Find Information About:

Drugs & Supplements

Get information and reviews on prescription drugs, over-the-counter medications, vitamins, and supplements. Search by name or medical condition.

Pill Identifier

Pill Identifier

Having trouble identifying your pills?

Enter the shape, color, or imprint of your prescription or OTC drug. Our pill identification tool will display pictures that you can compare to your pill.

Get Started

My Medicine

Save your medicine, check interactions, sign up for FDA alerts, create family profiles and more.

Get Started

WebMD Health Experts and Community

Talk to health experts and other people like you in WebMD's Communities. It's a safe forum where you can create or participate in support groups and discussions about health topics that interest you.

  • Second Opinion

    Second Opinion

    Read expert perspectives on popular health topics.

  • Community


    Connect with people like you, and get expert guidance on living a healthy life.

Got a health question? Get answers provided by leading organizations, doctors, and experts.

Get Answers

Sign up to receive WebMD's award-winning content delivered to your inbox.

Sign Up

Multiple Sclerosis Health Center

Select An Article

Assistive Devices for Multiple Sclerosis

Font Size

Assistive devices are tools that can make life with multiple sclerosis a little easier. They help you with tasks like walking, dressing, and bathing, and help you use less energy. An occupational or physical therapist can recommend devices that will help you the most and teach you how to use them.

Always talk with your doctor or therapist before you use any assistive device.

Recommended Related to Multiple Sclerosis

Primary Progressive Multiple Sclerosis

A person with primary progressive multiple sclerosis (PPMS) may first see a doctor because of leg weakness or trouble walking. Those are the most common symptoms of this type of MS. Once it starts, PPMS gets worse over time. How fast it happens or how much disability a person will have varies a lot, so it’s hard to predict. Unlike some other types of MS, there are no relapses or remissions. Ten percent to 15% of people with multiple sclerosis have this type of the disease. They usually get their...

Read the Primary Progressive Multiple Sclerosis article > >

Mobility Aids for MS

Some of these devices may help you get around:

Orthotics: These are lightweight inserts you wear inside your shoes that can keep you more stable and ease fatigue. They also can brace your feet, which helps if you have spasticity in your feet.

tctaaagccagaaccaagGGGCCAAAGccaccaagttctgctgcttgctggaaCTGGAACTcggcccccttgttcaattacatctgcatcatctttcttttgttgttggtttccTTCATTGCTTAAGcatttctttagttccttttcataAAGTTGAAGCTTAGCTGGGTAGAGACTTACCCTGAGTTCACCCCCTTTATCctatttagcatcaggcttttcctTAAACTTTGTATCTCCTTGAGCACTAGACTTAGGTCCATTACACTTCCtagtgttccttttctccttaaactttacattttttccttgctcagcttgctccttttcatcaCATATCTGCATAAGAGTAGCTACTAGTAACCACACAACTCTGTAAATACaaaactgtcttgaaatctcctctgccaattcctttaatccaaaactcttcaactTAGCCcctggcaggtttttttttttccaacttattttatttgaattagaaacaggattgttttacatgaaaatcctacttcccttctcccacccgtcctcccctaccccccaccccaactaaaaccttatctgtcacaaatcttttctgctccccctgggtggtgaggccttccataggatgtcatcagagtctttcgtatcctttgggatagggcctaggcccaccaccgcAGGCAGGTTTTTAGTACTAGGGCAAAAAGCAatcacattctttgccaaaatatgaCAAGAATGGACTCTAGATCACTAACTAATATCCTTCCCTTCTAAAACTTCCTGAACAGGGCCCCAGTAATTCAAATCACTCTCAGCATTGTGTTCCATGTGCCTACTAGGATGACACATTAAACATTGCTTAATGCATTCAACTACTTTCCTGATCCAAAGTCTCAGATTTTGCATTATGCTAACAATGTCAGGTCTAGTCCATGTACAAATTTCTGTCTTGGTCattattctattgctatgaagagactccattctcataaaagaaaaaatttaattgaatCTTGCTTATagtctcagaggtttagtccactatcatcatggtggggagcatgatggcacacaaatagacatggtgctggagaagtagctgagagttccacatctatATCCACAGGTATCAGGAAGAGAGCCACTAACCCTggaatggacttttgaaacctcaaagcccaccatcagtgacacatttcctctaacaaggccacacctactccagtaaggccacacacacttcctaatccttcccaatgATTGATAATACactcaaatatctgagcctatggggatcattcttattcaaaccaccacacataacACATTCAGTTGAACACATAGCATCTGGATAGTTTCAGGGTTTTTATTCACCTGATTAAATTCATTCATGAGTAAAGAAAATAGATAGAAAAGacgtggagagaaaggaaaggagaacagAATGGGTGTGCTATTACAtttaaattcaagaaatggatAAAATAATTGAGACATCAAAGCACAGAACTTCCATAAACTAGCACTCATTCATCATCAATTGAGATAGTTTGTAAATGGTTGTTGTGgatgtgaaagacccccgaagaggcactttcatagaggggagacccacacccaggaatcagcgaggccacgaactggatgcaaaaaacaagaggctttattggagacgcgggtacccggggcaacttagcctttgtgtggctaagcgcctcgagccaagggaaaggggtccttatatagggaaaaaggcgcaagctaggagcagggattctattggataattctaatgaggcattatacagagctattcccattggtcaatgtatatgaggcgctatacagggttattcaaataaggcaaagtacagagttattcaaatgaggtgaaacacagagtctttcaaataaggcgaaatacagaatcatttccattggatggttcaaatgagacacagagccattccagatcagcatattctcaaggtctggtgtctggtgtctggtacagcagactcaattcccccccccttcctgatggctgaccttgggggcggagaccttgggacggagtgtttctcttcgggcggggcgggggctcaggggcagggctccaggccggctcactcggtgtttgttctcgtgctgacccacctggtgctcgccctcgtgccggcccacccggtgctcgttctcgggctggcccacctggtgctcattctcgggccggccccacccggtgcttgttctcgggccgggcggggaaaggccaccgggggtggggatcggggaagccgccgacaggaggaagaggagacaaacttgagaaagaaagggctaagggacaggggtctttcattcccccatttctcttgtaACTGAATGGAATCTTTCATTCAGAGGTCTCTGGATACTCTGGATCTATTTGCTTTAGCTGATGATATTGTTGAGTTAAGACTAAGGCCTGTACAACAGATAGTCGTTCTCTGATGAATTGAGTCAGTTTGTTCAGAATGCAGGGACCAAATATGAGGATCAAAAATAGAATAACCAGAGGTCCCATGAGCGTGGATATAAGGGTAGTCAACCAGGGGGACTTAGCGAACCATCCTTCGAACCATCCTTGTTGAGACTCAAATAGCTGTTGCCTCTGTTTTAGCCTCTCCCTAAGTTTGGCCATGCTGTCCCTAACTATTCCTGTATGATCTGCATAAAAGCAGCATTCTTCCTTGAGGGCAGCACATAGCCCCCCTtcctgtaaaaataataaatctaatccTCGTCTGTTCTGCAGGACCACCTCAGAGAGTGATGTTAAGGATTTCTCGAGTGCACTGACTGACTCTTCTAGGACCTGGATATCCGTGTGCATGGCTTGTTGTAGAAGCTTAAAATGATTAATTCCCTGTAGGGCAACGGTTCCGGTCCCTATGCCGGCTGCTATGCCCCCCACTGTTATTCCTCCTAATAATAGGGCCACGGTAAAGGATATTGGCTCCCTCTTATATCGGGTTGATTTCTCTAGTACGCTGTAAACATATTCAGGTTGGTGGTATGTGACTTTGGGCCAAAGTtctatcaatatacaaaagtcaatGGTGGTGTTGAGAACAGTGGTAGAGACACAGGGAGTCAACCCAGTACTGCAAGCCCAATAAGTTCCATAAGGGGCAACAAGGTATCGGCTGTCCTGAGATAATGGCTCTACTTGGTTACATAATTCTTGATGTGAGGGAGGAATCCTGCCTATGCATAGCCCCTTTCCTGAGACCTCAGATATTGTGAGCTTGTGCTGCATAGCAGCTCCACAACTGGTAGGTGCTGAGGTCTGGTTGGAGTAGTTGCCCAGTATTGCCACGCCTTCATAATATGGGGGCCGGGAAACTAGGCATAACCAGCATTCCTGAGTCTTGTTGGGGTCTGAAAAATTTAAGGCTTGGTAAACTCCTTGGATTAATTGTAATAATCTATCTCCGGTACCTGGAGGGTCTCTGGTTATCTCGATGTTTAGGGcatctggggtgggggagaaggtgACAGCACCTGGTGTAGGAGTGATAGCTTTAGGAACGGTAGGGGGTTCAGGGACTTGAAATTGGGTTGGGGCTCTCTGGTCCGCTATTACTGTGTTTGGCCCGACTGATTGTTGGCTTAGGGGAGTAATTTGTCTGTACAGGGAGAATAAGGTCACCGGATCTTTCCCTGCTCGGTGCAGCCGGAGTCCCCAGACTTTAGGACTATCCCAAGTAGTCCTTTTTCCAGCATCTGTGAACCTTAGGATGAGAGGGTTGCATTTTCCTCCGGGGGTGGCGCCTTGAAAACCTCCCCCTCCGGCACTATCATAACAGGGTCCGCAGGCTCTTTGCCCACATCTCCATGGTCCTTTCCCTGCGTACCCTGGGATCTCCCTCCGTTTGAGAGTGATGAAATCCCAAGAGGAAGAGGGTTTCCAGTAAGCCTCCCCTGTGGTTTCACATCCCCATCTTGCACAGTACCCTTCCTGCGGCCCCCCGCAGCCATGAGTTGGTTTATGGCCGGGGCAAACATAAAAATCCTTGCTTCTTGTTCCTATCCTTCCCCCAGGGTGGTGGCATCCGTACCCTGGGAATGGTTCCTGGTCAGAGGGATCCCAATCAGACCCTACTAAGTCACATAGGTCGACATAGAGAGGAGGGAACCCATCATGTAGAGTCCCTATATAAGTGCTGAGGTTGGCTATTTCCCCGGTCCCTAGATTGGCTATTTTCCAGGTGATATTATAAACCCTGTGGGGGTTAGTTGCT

Leg braces: Weakness in your leg muscles can make it harder to go up and down stairs, rise from a chair, or walk. An ankle-foot brace can keep your ankle stable when you have trouble with the muscles that raise the foot. It fits into a regular shoe and keeps your toes from dragging. If you have muscle weakness in your neck, a neck brace may make you more comfortable.

Canes: One of these may be the most useful tool when one leg is weaker than the other, or when you have mild problems with balance. Here are some tips for using one:

  • Hold the cane on the stronger side of your body while your weight is shifted away from your weaker side.
  • A quad, or four-legged, cane can give you more stability than a standard one.

It's a good idea to have a session with a physical therapist to learn how to properly use your cane or any other assistive device.

Walkers: These are best if you have a lot of leg weakness or a balance problem. You can add wheels or platforms to the walker if you need to.

Wheelchairs or scooters: They can give you more freedom to go where you need to if it’s getting harder for you to get around on your own. They’re usually best if you have serious fatigue, are very unsteady on your feet, or you fall some times.

Next Article:

Today on WebMD

nerve damage
Learn how this disease affects the nervous system.
woman applying lotion
Ideas on how to boost your mood and self-esteem.
woman pondering
Get personalized treatment options.
man with hand over eye
Be on the lookout for these symptoms.
brain scan
worried woman
neural fiber
white blood cells
sunlight in hands
marijuana plant
muscle spasm